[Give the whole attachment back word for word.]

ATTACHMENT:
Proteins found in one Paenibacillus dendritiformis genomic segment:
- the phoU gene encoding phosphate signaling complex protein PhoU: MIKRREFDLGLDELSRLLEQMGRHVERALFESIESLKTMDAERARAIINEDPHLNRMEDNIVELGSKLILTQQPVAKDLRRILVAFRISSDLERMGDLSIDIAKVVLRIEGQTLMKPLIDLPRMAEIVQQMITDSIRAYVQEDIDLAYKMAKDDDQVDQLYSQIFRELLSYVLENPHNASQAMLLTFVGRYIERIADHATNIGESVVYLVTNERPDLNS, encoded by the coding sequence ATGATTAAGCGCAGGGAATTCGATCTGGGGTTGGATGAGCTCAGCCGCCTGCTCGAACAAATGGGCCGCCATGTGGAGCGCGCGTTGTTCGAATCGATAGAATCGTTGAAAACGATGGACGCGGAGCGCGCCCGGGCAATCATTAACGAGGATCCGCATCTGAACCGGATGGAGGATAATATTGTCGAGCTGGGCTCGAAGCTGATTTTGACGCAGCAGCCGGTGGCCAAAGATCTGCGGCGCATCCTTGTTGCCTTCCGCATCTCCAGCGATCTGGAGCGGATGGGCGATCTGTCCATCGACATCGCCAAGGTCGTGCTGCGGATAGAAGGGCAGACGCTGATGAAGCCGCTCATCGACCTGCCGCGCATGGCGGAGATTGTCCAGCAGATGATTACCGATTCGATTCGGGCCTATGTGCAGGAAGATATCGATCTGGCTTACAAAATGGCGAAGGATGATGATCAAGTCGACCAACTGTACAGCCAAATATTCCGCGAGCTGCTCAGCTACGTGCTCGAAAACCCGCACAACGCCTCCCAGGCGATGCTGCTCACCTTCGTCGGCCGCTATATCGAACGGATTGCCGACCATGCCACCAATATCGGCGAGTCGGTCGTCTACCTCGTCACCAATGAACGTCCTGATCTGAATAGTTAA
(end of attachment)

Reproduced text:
Proteins found in one Paenibacillus dendritiformis genomic segment:
- the phoU gene encoding phosphate signaling complex protein PhoU: MIKRREFDLGLDELSRLLEQMGRHVERALFESIESLKTMDAERARAIINEDPHLNRMEDNIVELGSKLILTQQPVAKDLRRILVAFRISSDLERMGDLSIDIAKVVLRIEGQTLMKPLIDLPRMAEIVQQMITDSIRAYVQEDIDLAYKMAKDDDQVDQLYSQIFRELLSYVLENPHNASQAMLLTFVGRYIERIADHATNIGESVVYLVTNERPDLNS, encoded by the coding sequence ATGATTAAGCGCAGGGAATTCGATCTGGGGTTGGATGAGCTCAGCCGCCTGCTCGAACAAATGGGCCGCCATGTGGAGCGCGCGTTGTTCGAATCGATAGAATCGTTGAAAACGATGGACGCGGAGCGCGCCCGGGCAATCATTAACGAGGATCCGCATCTGAACCGGATGGAGGATAATATTGTCGAGCTGGGCTCGAAGCTGATTTTGACGCAGCAGCCGGTGGCCAAAGATCTGCGGCGCATCCTTGTTGCCTTCCGCATCTCCAGCGATCTGGAGCGGATGGGCGATCTGTCCATCGACATCGCCAAGGTCGTGCTGCGGATAGAAGGGCAGACGCTGATGAAGCCGCTCATCGACCTGCCGCGCATGGCGGAGATTGTCCAGCAGATGATTACCGATTCGATTCGGGCCTATGTGCAGGAAGATATCGATCTGGCTTACAAAATGGCGAAGGATGATGATCAAGTCGACCAACTGTACAGCCAAATATTCCGCGAGCTGCTCAGCTACGTGCTCGAAAACCCGCACAACGCCTCCCAGGCGATGCTGCTCACCTTCGTCGGCCGCTATATCGAACGGATTGCCGACCATGCCACCAATATCGGCGAGTCGGTCGTCTACCTCGTCACCAATGAACGTCCTGATCTGAATAGTTAA